(A sweet mixed-tape of pros, cons and other things to think about)
Greg Lewerer|July 16, 2018
Where do you live in your wildest dreams? Is it a charm-filled cottage built hundreds of years ago, or is it a custom-designed castle straight from your Pinterest board? Take a second. Now, what’s it gonna be? Are you buying or building your next home? Find out more by contacting a insurance agent in your area.
Okay, maybe it’s not that simple, but whatever the case may be, buying or building a home is a huge deal. We mean that literally. There’s a lot of information to digest and it takes heaps of time and the patience of a saint to process all of it.
To help make this a little easier we spoke with LaRon Greene, a realtor with over ten years of in-the-field experience, to gain some insights that will help guide you to the firm decisions you’ve been looking for.
First sit back, close your eyes and take a breath. Still with us? Great. Now, to kick off this decision-making process it’s important to figure out what you’re really looking for. What are your wants, must-haves, nice-to-haves and can’t-stands? Write a list, organize it, and look at it frequently.
Straight-Up Housing Market Insight
Making the decision to buy or build can be influenced in a number of ways, and one of the biggest mind-changing factors is the status of the market.
“There’s a really low inventory right now. That’s a fact. These houses are flying off the market. It’s this way all over the country right now. Homes are getting several offers within hours of listing, so time is of the essence. You’ll want to move quickly,” said Greene.
Is It Cheaper to Build or Buy a House?
Obviously, another huge factor is price, which covers a wide range for both buying and building. I’m sure it will be no surprise that this depends on location, size and, again, the market.
National average home buying prices:
Existing home: $289,2001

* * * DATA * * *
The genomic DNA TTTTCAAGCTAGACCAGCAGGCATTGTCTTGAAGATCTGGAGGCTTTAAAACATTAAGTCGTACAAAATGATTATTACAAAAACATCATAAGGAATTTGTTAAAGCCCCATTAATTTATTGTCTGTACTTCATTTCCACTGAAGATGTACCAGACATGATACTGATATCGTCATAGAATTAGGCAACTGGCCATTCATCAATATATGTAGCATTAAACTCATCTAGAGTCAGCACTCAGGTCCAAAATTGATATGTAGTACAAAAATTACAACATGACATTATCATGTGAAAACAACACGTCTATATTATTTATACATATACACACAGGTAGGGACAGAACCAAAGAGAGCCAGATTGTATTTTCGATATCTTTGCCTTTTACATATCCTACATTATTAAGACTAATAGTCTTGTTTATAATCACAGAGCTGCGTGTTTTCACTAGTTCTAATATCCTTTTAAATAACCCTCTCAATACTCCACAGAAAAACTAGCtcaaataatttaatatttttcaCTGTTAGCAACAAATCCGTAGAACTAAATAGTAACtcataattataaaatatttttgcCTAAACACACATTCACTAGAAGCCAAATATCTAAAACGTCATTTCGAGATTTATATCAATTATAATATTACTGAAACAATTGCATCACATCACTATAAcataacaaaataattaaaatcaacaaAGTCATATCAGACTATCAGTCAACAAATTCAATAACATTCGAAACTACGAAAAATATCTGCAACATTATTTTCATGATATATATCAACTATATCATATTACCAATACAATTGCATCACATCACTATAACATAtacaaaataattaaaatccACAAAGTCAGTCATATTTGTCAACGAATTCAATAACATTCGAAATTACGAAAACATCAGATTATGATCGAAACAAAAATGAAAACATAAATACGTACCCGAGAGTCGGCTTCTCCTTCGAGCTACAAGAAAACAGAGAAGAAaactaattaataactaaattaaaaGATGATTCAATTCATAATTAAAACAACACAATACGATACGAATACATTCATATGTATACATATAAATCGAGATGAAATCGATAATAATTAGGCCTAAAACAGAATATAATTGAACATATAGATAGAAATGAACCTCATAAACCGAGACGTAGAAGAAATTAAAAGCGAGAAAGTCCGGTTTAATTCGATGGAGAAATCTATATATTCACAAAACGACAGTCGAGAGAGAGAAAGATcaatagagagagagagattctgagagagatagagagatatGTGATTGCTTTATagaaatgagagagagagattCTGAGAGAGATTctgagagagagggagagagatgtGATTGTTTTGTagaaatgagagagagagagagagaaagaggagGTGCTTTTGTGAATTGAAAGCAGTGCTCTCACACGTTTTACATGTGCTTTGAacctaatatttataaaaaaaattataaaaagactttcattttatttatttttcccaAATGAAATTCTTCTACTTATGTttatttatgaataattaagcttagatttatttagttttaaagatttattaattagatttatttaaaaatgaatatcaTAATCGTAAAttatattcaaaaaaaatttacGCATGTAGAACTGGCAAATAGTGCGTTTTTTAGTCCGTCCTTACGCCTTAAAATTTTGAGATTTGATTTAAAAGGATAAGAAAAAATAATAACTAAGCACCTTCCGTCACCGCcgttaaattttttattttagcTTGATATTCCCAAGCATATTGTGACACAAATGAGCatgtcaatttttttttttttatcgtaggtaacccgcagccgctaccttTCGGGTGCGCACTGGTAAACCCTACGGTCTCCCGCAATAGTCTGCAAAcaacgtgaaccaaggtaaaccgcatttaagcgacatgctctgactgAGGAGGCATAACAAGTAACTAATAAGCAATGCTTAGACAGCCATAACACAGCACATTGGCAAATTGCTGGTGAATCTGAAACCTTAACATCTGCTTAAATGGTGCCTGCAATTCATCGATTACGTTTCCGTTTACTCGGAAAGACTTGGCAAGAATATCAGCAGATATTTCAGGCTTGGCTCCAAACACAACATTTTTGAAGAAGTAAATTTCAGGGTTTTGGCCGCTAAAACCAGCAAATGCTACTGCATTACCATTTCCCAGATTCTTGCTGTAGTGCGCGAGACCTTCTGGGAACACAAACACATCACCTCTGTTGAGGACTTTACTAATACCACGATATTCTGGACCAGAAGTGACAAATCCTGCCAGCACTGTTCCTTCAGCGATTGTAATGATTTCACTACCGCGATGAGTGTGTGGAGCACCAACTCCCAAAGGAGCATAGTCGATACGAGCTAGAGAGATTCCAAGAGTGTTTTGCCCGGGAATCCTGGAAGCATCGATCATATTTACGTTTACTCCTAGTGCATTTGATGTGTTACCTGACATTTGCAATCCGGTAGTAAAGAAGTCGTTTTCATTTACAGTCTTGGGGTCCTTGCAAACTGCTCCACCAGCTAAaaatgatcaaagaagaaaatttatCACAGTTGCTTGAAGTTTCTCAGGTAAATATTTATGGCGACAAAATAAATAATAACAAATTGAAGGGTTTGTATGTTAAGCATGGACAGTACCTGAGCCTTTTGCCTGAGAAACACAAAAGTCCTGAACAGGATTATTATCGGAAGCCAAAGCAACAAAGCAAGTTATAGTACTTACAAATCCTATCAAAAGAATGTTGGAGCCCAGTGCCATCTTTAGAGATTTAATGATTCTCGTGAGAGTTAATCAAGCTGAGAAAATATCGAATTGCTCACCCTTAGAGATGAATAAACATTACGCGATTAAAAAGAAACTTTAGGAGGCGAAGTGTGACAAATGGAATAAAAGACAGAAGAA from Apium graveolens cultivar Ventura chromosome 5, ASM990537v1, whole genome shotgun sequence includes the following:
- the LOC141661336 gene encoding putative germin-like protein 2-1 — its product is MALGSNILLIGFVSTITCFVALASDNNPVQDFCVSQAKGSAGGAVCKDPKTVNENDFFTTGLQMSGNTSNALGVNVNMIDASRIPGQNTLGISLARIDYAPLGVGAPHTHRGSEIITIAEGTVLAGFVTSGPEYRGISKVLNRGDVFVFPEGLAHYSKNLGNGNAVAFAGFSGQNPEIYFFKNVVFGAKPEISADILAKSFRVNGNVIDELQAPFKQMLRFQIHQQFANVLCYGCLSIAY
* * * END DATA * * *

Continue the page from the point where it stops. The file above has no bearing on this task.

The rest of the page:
New home: $365,8002
The average costs for construction is $246,453, but there are a number of additional expenses, like financing, overhead expenses and finished lot costs that can drive the total price upwards of $380K.
The PROS of Building
Complete customization, from cabinets to counters and everything in between.
Savings from efficient appliances and well-sealed windows.
Warranties with purchases like water-softeners, fridges and even the house itself .
Plus, that new house smell.
The CONS of Building
The resale value is probably going to be lower than what you spent to build it.
Lots of custom choices. Expect to make up to, if not more than, 1,000 selections.
Higher upfront costs like permits, deposits, fees and unexpected expenses.
It can take around six to seven months to build, and that’s being optimistic.
Location choices might be limited, meaning less established or more remote areas
The PROS of Buying
Less time. It takes around sixty days to move in after the offer is accepted.
More budget-friendly, unless you plan to do immediate renovations.
More info to evaluate and make well-informed decisions (pricing, location, comps).
More charm inside and most likely a better landscape canvas (instead of fresh dirt).
The CONS of Buying
There might be a little more upkeep, maintenance and possible renovations.
Less efficiency that comes with older windows and appliances.
Less customization and more compromises.
The Importance of a Real Estate Agent
What can you handle? How much can you spend either way? What do you and your family truly need, and what can you live without? It’s important to consider these things, and a real estate agent can help you with your decision-making process, whether you’re buying or building.
The Importance of Builders Risk
If you do decide to build the house of your dreams, it’s important to make sure it doesn’t turn into your worst nightmare. Builders’ risk insurance will help pay to repair, replace or recover the current value of your project, including labor costs, so you can finish construction without going bankrupt.
In Closing… or Before Closing
There’s a lot to soak up, break down and process, but with the help of these thought-provoking, decision-fueling bulleted lists, you should start to lean one way or the other.
So start filling notebooks, Word docs and Pinterest boards with your wants and must-haves, and when you’re ready, contact a real estate insurance agent and/or builder to help you buy or build your next home.